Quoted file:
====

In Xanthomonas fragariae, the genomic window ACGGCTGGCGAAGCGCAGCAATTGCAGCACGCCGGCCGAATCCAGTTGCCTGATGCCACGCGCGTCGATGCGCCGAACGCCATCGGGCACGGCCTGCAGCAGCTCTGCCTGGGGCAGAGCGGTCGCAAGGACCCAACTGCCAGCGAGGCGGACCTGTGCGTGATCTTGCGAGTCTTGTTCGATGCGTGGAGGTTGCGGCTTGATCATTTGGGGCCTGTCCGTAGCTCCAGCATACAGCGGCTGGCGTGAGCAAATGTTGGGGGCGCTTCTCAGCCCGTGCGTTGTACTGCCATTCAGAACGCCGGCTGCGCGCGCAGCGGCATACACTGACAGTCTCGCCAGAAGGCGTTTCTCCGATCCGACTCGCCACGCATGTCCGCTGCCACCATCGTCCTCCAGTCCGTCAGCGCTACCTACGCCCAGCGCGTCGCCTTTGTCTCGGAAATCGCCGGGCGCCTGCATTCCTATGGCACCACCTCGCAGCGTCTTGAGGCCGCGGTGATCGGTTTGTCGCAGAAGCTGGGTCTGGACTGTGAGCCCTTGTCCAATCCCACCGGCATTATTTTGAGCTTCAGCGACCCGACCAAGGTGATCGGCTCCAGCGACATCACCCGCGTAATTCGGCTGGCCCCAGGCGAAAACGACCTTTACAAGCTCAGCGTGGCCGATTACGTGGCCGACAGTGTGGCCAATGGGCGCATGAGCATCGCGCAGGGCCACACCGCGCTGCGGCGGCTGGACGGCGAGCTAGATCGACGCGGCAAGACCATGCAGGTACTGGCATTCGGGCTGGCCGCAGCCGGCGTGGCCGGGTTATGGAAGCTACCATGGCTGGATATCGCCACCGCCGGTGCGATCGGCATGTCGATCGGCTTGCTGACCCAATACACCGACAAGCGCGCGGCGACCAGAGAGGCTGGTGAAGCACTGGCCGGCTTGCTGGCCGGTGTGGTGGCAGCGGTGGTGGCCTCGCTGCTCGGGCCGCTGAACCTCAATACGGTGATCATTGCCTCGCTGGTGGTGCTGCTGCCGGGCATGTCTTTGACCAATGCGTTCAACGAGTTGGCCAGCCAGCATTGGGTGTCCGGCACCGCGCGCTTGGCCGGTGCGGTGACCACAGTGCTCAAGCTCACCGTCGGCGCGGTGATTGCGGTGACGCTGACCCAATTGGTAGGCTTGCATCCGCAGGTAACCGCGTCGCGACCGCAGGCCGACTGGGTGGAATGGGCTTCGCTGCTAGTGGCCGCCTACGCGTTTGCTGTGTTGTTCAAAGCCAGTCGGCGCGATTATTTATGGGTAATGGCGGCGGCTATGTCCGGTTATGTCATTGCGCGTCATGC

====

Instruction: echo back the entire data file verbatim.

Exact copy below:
In Xanthomonas fragariae, the genomic window ACGGCTGGCGAAGCGCAGCAATTGCAGCACGCCGGCCGAATCCAGTTGCCTGATGCCACGCGCGTCGATGCGCCGAACGCCATCGGGCACGGCCTGCAGCAGCTCTGCCTGGGGCAGAGCGGTCGCAAGGACCCAACTGCCAGCGAGGCGGACCTGTGCGTGATCTTGCGAGTCTTGTTCGATGCGTGGAGGTTGCGGCTTGATCATTTGGGGCCTGTCCGTAGCTCCAGCATACAGCGGCTGGCGTGAGCAAATGTTGGGGGCGCTTCTCAGCCCGTGCGTTGTACTGCCATTCAGAACGCCGGCTGCGCGCGCAGCGGCATACACTGACAGTCTCGCCAGAAGGCGTTTCTCCGATCCGACTCGCCACGCATGTCCGCTGCCACCATCGTCCTCCAGTCCGTCAGCGCTACCTACGCCCAGCGCGTCGCCTTTGTCTCGGAAATCGCCGGGCGCCTGCATTCCTATGGCACCACCTCGCAGCGTCTTGAGGCCGCGGTGATCGGTTTGTCGCAGAAGCTGGGTCTGGACTGTGAGCCCTTGTCCAATCCCACCGGCATTATTTTGAGCTTCAGCGACCCGACCAAGGTGATCGGCTCCAGCGACATCACCCGCGTAATTCGGCTGGCCCCAGGCGAAAACGACCTTTACAAGCTCAGCGTGGCCGATTACGTGGCCGACAGTGTGGCCAATGGGCGCATGAGCATCGCGCAGGGCCACACCGCGCTGCGGCGGCTGGACGGCGAGCTAGATCGACGCGGCAAGACCATGCAGGTACTGGCATTCGGGCTGGCCGCAGCCGGCGTGGCCGGGTTATGGAAGCTACCATGGCTGGATATCGCCACCGCCGGTGCGATCGGCATGTCGATCGGCTTGCTGACCCAATACACCGACAAGCGCGCGGCGACCAGAGAGGCTGGTGAAGCACTGGCCGGCTTGCTGGCCGGTGTGGTGGCAGCGGTGGTGGCCTCGCTGCTCGGGCCGCTGAACCTCAATACGGTGATCATTGCCTCGCTGGTGGTGCTGCTGCCGGGCATGTCTTTGACCAATGCGTTCAACGAGTTGGCCAGCCAGCATTGGGTGTCCGGCACCGCGCGCTTGGCCGGTGCGGTGACCACAGTGCTCAAGCTCACCGTCGGCGCGGTGATTGCGGTGACGCTGACCCAATTGGTAGGCTTGCATCCGCAGGTAACCGCGTCGCGACCGCAGGCCGACTGGGTGGAATGGGCTTCGCTGCTAGTGGCCGCCTACGCGTTTGCTGTGTTGTTCAAAGCCAGTCGGCGCGATTATTTATGGGTAATGGCGGCGGCTATGTCCGGTTATGTCATTGCGCGTCATGC